3:00 to 5:30 pm

$25.00 Per Person

Cash Bar No one under 21 admitted

Spend the afternoon sampling specialties from the area’s finest eateries including: Annie’s Café & Catering Burrito Me Cactus Jack’s / T Bones Camp / Lago / Lakehouse Grille Canoe / O Steaks & Seafood Castle in the Clouds Cocktail Confections Contigiani’s Catering Service Ellacoya Barn & Grille Fratello’s Italian Grille Giuseppes Pizzeria & Ristorante Hart’s Turkey Farm Restaurant Kevin’s Café Lakes Region Casino Ooo La La Creative Cakes Our Family Tree Restaurant Patrick’s Pub & Eatery Hilltop Restaurant at Steele Hill Resort Weirs Beach Lobster Pound Woodshed Roasting Company

Proudly Sponsored by:

Tickets may be purchased from any Altrusa Member or at the following locations: HECTOR’S FINE FOOD & SPIRITS



COLDWELL BANKER RESIDENTIAL BROKERAGE - LACONIA To purchase tickets online or questions, please email us at or visit our web site at

Laconia Christian School hosting Family Fun Night

LACONIA — Laconia Christian School will be hosting a Family Fun Night for Preschool and Kindergarten children ages 3-6 and their parents on Friday, May 4 from 6-7:30 p.m. It will be a fun evening filled with crafts, games and refreshments. Laconia Christian is a non-denominational Pre-K through grade 12 school committed to providing a stimulating educational experience in a nurturing environment that fosters a passion for God’s truth. LCS is located at 1386 Meredith Center Road in Laconia. For more information, call 524-3250 or visit on the web at www.

NH Jazz Presents saxophonist Benny Sharoni on Thursday, May 3

LACONIA — NH Jazz will present the saxophonist Benny Sharoni on May 3 at 8 p.m. at Pitman’s Freight Room, located at 94 New Salem Street in Laconia. Benny Sharoni is an Israeli-born tenor saxophonist, band leader, composer and arranger and is now a mainstay on the U.S. jazz scene. After emigrating to study at the Berklee College of Music, Mr. Sharoni studied with masters Charlie Banacos, Jerry Bergonzi and George Garzone before Saxophonist Benny Sharoni (Courtesy photo) exploding onto the scene with his own unique brand of music. office (603) 267-5387 during business Fusing together classic influences of hours or email Sonny Rollins, Dexter Gordon and Upcoming NH Jazz Shows: 5.07 Steve Grossman, Sharoni flavors his Freese Bros Big Band (NH’s Own music with Latin rhythms and an Jazz Orchestra); 5.10 Todd Clouser’s energetic drive that delights audiLove Electric feat. Steven Bernstein ences worldwide. (Funky Jazz); 5.14 Gerry Beaudoin All tickets $12 general admission, (Straight Ahead Jazz Guitar); 5.17 available at the door. Doors open at Lalama Bros feat. John Lockwood & 7:15 p.m. BYOB. NH Jazz shows have Bob Gullotti (Jazz Giants); 5.21 Mary a listening policy which prohibits Gatchell (NYC Soul Jazz); 5.24 Samitalking, and use of texting devices, rah Evans & her Handsome Devils cell phones, video/ audio recording, (Jazz Vocals from New Orleans); 5.28 laptops, gaming units, and cameras. Sharon Jones (NH’s Own Swinging For information call the NH Jazz and Soulful Diva)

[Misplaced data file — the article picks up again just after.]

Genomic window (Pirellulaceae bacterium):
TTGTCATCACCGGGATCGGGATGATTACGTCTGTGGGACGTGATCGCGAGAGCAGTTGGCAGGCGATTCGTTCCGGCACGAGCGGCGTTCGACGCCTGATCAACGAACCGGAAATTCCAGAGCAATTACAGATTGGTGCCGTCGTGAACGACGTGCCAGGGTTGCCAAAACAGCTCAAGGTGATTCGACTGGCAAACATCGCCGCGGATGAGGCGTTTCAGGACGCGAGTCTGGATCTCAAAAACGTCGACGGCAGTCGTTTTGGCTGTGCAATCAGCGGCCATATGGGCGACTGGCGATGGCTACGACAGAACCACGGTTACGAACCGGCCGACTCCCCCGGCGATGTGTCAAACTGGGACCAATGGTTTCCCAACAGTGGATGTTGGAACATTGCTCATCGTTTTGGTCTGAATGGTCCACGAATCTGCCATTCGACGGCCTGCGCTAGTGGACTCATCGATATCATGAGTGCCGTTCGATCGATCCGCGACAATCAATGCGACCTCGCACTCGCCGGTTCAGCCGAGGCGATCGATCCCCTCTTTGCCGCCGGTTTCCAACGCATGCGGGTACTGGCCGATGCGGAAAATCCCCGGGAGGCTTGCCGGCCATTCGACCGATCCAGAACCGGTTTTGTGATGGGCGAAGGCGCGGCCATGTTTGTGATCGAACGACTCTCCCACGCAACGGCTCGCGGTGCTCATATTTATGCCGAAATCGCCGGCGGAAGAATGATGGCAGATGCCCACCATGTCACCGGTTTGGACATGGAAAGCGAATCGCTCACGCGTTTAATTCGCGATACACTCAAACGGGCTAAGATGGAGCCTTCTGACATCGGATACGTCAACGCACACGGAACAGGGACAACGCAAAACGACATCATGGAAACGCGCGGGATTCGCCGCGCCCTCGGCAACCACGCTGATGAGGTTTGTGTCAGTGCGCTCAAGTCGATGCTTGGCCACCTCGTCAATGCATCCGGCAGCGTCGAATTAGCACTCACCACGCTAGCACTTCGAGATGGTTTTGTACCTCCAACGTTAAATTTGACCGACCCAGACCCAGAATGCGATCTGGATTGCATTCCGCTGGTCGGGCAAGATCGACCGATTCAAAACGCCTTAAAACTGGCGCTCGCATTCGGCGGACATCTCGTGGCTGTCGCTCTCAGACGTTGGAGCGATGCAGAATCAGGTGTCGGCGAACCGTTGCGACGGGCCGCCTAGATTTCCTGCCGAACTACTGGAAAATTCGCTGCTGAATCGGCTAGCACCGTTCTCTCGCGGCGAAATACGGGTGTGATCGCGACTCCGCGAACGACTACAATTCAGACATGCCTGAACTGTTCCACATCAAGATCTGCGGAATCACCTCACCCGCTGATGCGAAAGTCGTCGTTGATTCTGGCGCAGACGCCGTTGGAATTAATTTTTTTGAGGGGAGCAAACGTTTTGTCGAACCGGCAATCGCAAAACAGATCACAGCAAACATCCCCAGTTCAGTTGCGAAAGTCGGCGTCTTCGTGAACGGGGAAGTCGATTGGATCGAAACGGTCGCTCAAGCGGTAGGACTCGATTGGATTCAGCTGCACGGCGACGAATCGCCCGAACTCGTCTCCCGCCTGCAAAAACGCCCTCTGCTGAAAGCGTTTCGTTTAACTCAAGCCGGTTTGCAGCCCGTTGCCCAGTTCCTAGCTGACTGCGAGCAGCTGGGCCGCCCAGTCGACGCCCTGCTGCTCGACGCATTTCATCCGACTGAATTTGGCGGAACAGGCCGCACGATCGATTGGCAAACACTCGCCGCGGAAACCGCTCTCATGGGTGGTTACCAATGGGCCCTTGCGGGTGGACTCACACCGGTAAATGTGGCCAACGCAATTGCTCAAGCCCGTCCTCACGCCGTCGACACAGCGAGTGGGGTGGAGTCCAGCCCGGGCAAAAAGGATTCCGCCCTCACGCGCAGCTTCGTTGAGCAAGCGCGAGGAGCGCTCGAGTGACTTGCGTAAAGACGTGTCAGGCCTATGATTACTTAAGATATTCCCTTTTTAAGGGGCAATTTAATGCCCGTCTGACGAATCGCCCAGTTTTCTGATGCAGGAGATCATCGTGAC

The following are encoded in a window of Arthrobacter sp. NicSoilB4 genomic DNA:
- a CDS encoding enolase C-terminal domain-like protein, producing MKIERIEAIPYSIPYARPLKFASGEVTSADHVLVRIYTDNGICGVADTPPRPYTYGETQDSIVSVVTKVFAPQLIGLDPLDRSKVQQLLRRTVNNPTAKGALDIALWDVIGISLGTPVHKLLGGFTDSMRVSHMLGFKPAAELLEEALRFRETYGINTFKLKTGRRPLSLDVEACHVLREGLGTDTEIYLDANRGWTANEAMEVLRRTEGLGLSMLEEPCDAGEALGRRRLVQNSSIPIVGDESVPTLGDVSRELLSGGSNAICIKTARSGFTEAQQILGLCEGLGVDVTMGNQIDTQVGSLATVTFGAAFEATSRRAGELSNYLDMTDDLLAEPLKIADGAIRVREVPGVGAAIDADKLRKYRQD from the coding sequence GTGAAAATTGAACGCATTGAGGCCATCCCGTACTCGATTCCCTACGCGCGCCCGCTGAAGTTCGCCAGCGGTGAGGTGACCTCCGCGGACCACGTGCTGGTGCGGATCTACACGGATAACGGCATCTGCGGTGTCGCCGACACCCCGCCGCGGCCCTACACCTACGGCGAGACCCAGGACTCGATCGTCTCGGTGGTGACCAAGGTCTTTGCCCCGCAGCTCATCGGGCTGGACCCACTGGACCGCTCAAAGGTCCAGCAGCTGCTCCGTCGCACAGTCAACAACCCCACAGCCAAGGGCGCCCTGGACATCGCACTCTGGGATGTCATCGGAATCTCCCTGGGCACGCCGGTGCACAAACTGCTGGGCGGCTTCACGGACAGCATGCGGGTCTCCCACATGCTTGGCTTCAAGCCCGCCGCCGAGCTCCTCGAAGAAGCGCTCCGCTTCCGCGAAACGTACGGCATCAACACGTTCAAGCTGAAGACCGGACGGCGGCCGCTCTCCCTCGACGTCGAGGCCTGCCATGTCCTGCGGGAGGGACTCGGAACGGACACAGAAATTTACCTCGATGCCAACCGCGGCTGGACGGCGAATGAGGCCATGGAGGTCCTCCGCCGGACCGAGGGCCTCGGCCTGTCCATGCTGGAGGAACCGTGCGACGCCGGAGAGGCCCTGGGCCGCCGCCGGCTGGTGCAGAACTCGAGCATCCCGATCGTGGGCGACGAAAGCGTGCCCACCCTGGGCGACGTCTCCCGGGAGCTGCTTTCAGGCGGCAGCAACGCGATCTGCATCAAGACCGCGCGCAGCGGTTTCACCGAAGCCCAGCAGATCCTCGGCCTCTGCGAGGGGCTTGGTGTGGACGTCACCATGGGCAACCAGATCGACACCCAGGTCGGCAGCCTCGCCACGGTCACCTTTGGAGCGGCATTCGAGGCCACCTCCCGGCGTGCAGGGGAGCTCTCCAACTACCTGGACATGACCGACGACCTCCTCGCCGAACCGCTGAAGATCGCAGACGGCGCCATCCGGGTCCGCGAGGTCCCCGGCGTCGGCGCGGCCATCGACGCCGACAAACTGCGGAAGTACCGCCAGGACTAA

Proctor forester to locate clues of past land use in May 6 woodland walk ANDOVER — The Andover Conservation Commission will host a leisurely “walk in the woods” for local residents on Sunday, May 6, from 1-3 p.m. Leading a hike through Proctor Academy woodlands, school forester David Pilla will point out often-hidden clues that can reveal how early settlers made use of the land to gain a foothold and support themselves and their families. Participation is open to the public at no charge. Advance registration is not required. Participants will experience mostly level trails, and will be offered a brief indoor introductory talk in Proctor Academy’s Wilson Natural Resources building before the walk begins. Sturdy shoes are suggested, as are trekking poles. The Wilson Natural Resource building is located next to the red forestry shed at the parking lot immediately north of North Street, in the center of campus. Ample parking is available. “The Conservation Commission is